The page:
The Frames, Burn The Maps

Thomas Bartlett

By Thomas Bartlett

on 04.22.11 in Reviews

Burn The Maps

The Frames
Blessedly life-sized (but still expansive) Irish rock.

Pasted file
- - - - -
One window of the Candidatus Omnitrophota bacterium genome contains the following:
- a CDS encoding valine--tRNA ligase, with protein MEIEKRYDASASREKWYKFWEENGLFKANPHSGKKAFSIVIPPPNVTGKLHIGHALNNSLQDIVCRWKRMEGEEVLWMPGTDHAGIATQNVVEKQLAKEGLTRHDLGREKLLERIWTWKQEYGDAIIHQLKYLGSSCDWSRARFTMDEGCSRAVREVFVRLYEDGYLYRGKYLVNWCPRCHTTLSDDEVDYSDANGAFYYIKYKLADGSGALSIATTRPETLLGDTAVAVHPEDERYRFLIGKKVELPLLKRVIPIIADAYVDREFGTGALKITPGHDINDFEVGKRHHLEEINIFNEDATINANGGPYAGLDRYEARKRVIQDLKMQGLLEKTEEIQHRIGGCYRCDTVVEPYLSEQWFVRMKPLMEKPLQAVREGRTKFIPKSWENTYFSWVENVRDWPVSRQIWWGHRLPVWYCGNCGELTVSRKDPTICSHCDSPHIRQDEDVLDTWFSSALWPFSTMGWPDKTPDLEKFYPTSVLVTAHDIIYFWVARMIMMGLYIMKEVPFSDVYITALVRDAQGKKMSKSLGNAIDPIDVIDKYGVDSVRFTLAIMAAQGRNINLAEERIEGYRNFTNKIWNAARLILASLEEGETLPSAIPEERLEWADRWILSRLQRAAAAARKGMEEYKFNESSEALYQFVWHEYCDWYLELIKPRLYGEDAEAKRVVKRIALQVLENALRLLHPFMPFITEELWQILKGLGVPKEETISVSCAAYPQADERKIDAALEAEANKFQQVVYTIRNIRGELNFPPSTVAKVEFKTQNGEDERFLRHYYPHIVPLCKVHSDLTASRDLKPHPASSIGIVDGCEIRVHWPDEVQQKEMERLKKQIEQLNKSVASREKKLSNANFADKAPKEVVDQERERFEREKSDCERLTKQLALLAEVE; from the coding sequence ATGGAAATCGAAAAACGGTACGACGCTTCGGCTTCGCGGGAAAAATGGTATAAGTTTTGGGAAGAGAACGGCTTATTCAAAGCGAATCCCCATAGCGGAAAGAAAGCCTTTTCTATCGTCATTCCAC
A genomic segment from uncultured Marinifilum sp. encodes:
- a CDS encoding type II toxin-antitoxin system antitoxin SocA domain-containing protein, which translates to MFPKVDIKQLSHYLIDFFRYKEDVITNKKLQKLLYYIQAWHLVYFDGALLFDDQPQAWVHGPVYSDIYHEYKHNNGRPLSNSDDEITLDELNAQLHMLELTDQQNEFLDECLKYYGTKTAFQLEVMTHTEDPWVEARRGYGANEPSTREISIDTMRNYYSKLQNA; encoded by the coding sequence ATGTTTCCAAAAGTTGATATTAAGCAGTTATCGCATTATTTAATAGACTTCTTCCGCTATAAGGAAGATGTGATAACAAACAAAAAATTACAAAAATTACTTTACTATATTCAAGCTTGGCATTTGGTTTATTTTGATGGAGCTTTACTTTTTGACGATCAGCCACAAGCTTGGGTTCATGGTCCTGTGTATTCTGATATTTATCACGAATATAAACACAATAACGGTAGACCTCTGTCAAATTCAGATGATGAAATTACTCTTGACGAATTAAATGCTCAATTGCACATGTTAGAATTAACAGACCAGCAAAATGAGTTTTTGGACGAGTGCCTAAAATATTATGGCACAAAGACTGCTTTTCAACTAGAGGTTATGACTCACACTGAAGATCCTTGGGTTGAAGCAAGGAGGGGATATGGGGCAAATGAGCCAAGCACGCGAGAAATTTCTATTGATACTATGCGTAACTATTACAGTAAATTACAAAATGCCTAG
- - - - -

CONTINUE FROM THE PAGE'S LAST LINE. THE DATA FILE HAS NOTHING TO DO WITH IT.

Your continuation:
An Irish rock-band with a knack for sweeping crescendos and soaring melodies as well as an earnest sense of self-importance, it's inevitable that the Frames be often compared to their compatriots in U2. The comparison is apt, but frontman Glen Hansard doesn't have a Bono-style superhuman rock voice; he has the voice of a normal person and he knows it. The tension between the intimate scale of his voice and the epic tendencies of the band make Burn the Maps an intriguing record, with moments of high drama — the hook of "Finally," for example, is as big as all the world, and Hansard's palpable straining to make it so increases its punch. But not all is stadium-sized bombast and melody-on-sleeve romanticism with the Frames: just as often, they sound like the broken-voiced, angst-ridden progeny of Radiohead, still just as full of drama and fireworks, but all turned inward, an internal combustion of despair. It works best when the band's two impulses are mingled in one song, as on album opener "Happy": a tense, paranoid bar-of-six verse, a thicket of misplaced accents and nervous energy broken open by an expansive, glorious chorus.